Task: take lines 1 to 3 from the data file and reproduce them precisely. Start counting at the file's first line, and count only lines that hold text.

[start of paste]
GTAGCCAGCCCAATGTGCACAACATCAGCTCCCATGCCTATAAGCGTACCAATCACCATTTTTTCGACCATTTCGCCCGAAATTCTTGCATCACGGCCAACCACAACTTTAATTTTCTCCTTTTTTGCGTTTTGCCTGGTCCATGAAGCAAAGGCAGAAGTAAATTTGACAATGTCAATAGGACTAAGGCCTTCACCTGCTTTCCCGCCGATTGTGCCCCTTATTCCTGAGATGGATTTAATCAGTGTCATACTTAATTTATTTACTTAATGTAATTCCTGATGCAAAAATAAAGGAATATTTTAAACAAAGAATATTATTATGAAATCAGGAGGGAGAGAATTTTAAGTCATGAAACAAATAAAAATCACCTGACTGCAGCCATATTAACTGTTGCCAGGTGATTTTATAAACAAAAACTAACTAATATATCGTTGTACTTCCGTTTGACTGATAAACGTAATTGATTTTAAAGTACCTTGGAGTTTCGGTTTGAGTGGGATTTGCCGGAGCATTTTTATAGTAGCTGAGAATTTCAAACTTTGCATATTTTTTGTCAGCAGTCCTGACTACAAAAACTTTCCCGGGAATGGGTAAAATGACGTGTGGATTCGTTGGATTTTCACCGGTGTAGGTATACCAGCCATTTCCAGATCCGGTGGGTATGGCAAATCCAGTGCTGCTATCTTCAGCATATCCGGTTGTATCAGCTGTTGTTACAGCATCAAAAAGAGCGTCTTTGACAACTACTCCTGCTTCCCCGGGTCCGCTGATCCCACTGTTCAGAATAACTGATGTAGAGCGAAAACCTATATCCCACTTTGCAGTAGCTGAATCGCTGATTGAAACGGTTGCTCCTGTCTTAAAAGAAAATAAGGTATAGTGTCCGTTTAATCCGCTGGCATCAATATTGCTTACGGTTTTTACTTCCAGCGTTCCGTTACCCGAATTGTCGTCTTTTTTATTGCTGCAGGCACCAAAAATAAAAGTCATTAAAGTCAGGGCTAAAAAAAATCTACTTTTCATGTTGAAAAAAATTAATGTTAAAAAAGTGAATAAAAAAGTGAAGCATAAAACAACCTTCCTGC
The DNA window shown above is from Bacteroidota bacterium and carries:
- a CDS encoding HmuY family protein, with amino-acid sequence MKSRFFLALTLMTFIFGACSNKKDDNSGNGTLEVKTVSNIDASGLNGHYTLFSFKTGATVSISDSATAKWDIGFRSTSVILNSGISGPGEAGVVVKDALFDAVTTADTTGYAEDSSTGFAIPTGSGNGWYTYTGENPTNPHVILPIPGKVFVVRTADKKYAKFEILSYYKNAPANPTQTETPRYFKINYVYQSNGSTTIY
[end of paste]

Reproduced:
GTAGCCAGCCCAATGTGCACAACATCAGCTCCCATGCCTATAAGCGTACCAATCACCATTTTTTCGACCATTTCGCCCGAAATTCTTGCATCACGGCCAACCACAACTTTAATTTTCTCCTTTTTTGCGTTTTGCCTGGTCCATGAAGCAAAGGCAGAAGTAAATTTGACAATGTCAATAGGACTAAGGCCTTCACCTGCTTTCCCGCCGATTGTGCCCCTTATTCCTGAGATGGATTTAATCAGTGTCATACTTAATTTATTTACTTAATGTAATTCCTGATGCAAAAATAAAGGAATATTTTAAACAAAGAATATTATTATGAAATCAGGAGGGAGAGAATTTTAAGTCATGAAACAAATAAAAATCACCTGACTGCAGCCATATTAACTGTTGCCAGGTGATTTTATAAACAAAAACTAACTAATATATCGTTGTACTTCCGTTTGACTGATAAACGTAATTGATTTTAAAGTACCTTGGAGTTTCGGTTTGAGTGGGATTTGCCGGAGCATTTTTATAGTAGCTGAGAATTTCAAACTTTGCATATTTTTTGTCAGCAGTCCTGACTACAAAAACTTTCCCGGGAATGGGTAAAATGACGTGTGGATTCGTTGGATTTTCACCGGTGTAGGTATACCAGCCATTTCCAGATCCGGTGGGTATGGCAAATCCAGTGCTGCTATCTTCAGCATATCCGGTTGTATCAGCTGTTGTTACAGCATCAAAAAGAGCGTCTTTGACAACTACTCCTGCTTCCCCGGGTCCGCTGATCCCACTGTTCAGAATAACTGATGTAGAGCGAAAACCTATATCCCACTTTGCAGTAGCTGAATCGCTGATTGAAACGGTTGCTCCTGTCTTAAAAGAAAATAAGGTATAGTGTCCGTTTAATCCGCTGGCATCAATATTGCTTACGGTTTTTACTTCCAGCGTTCCGTTACCCGAATTGTCGTCTTTTTTATTGCTGCAGGCACCAAAAATAAAAGTCATTAAAGTCAGGGCTAAAAAAAATCTACTTTTCATGTTGAAAAAAATTAATGTTAAAAAAGTGAATAAAAAAGTGAAGCATAAAACAACCTTCCTGC
The DNA window shown above is from Bacteroidota bacterium and carries:
- a CDS encoding HmuY family protein, with amino-acid sequence MKSRFFLALTLMTFIFGACSNKKDDNSGNGTLEVKTVSNIDASGLNGHYTLFSFKTGATVSISDSATAKWDIGFRSTSVILNSGISGPGEAGVVVKDALFDAVTTADTTGYAEDSSTGFAIPTGSGNGWYTYTGENPTNPHVILPIPGKVFVVRTADKKYAKFEILSYYKNAPANPTQTETPRYFKINYVYQSNGSTTIY